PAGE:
How Much to Know?

Read Acts 2:36-39 …

An interesting question was raised online the other day which touches several different areas of biblical theology. The question as stated was: “If I don’t understand baptism and I am baptized is my baptism valid?” Typically, the first place to go with a question like this is discussing what the “rights” of baptism are.

There is the right method which can easily be determined by translating the word “baptize” instead of transliterating it – the word means “to immerse.” So, if there had been an actual translation, verses that use the word would say something like: “Repent, and let every one of you be immersed in the name of Jesus Christ …” (Acts 2:38); “And now why are you waiting? Arise and be immersed, and wash away your sins …” (Acts 22:16); or “do you not know that as many of us as were immersed into Christ Jesus were immersed into His death?” (Rom. 6:3). One understands that in the years since the 1st century the method has been changed by many denominations, but the passage of time does not reduce the force of the original language in this instance.

There is also the right candidate which can be determined from the Scriptural record. In every case the right candidate is someone that has the capacity to believe. In fact, being able to believe is a foundational aspect of the Christian’s life and salvation (Heb. 11:6; John 3:16; Jam. 2:19). It has often been noted while reading the examples of conversion in Acts that those being saved are told slightly different things regarding what to do to be saved; but in fact, each is told what to do at the point where they are. Think about those first converts in the Temple on the day of Pentecost. When those people asked, “Men and brethren, what shall we do?” (Acts 2:27), Peter’s answer was to repent and be baptized. Peter did not have to tell them to believe, their presence and their actions confirmed that fact. Yet on the other hand, when Paul is in Philippi after the doors of the prison are thrown open by a miraculous intervention, the jailer askes almost the identical question as those on Pentecost, “Sirs, what must I do to be saved?” Peter’s response, “Believe on the Lord Jesus Christ, and you will be saved, you and your household” (Acts 16:30-31). One instance should not take precedence over the other, but the examples we are given in the Scriptures should work together to give one a complete picture or understanding of what is required during the salvific process.

One can also point to the right authority. When one speaks of authority, one thinks of a common euphemism that appears in the Scriptures – “in the name.” This little phrase describes a relationship to the authority by which something is accomplished. We can easily equate this with the words, “Open up, in the name of the Law.” The Law carries the authority, not necessarily the one saying the words. Peter notes the authority by which one is baptized in Acts 2:38 – “let every one of you be baptized in the name of Jesus Christ.” Paul also recognizes the authority of Christ, “But you were washed, but you were sanctified, but you were justified in the name of the Lord Jesus and by the Spirit of our God” (1 Cor. 6:11). The authority in baptism is never in an institution or an individual which claims to be a representative of Christ on earth.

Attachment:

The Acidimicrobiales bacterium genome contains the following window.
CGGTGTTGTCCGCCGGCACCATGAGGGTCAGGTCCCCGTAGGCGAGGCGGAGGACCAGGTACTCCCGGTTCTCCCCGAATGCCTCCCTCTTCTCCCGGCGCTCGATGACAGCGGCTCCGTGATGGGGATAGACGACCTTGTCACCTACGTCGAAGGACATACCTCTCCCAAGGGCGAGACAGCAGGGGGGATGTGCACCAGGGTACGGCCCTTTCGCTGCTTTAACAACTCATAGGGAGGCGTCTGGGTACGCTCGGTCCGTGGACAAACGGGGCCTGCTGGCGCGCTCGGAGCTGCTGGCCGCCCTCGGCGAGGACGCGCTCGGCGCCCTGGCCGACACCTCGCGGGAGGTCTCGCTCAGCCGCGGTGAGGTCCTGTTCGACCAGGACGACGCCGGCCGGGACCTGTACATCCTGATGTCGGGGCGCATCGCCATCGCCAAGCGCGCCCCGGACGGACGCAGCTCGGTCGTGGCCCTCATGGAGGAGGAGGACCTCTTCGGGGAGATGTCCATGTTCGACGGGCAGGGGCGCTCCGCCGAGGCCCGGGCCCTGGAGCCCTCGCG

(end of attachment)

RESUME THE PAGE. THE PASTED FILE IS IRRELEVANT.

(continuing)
The right reason one is baptized also should be considered. One is not baptized “after the fact” so to speak so they might join a church or show that they have achieved an internal change. Peter makes it clear that baptism, like the ark which saved Noah, saves us (1 Pet. 3:21). Also, back to the day of Pentecost, Peter’s answer at that time also indicated the reason one is baptized – “for the remission of sins” (Acts 2:38). Remarkably, this is the very same phrase that describes the reason for John the Baptizer’s baptism – “for the remission of sins” (Mark 1:4). Jesus also said at the Last Supper, “For this is My blood of the new covenant, which is shed for many for the remission of sins” (Matt. 26:28). The words “for the remission of sins” indicates the reason one is baptized.

One can also point to the right outcome for baptism. Paul indicates that outcome in Romans 6:4, “Therefore we were buried with Him through baptism into death, that just as Christ was raised from the dead by the glory of the Father, even so we also should walk in newness of life.” There is a change that occurs in the life of a Christian that is the natural result of baptism when one’s sins are washed away (Acts 22:16). Paul reminds the Corinthians of a similar change in 1 Corinthians 6. Once they had engaged in all sorts of sins and debasements but then there had been a change, a change that resulted from being washed, sanctified, and justified (1 Cor. 6:11).

So back to the original question, which of these could one not understand and have a biblical baptism? Surely there are different levels of understanding that accompany the decision to be baptized but, in every case, there is a need to have some understanding of these biblical truths. One does not follow Christ blindly – Christians are admonished by Jesus Himself to count the cost of one’s discipleship (Luke 14:25-33). Likewise, the one that comes to the Scriptures to understand their own salvation should be informed about the “rights” of baptism as discussed above; indeed, proclaiming the Gospel will naturally include these “rights” (Acts 8:35-36). A Christian ordinance that identifies one with the very death, burial, and resurrection of Christ (Rom. 6:1-11) cannot be treated as an afterthought or secondary to salvation.

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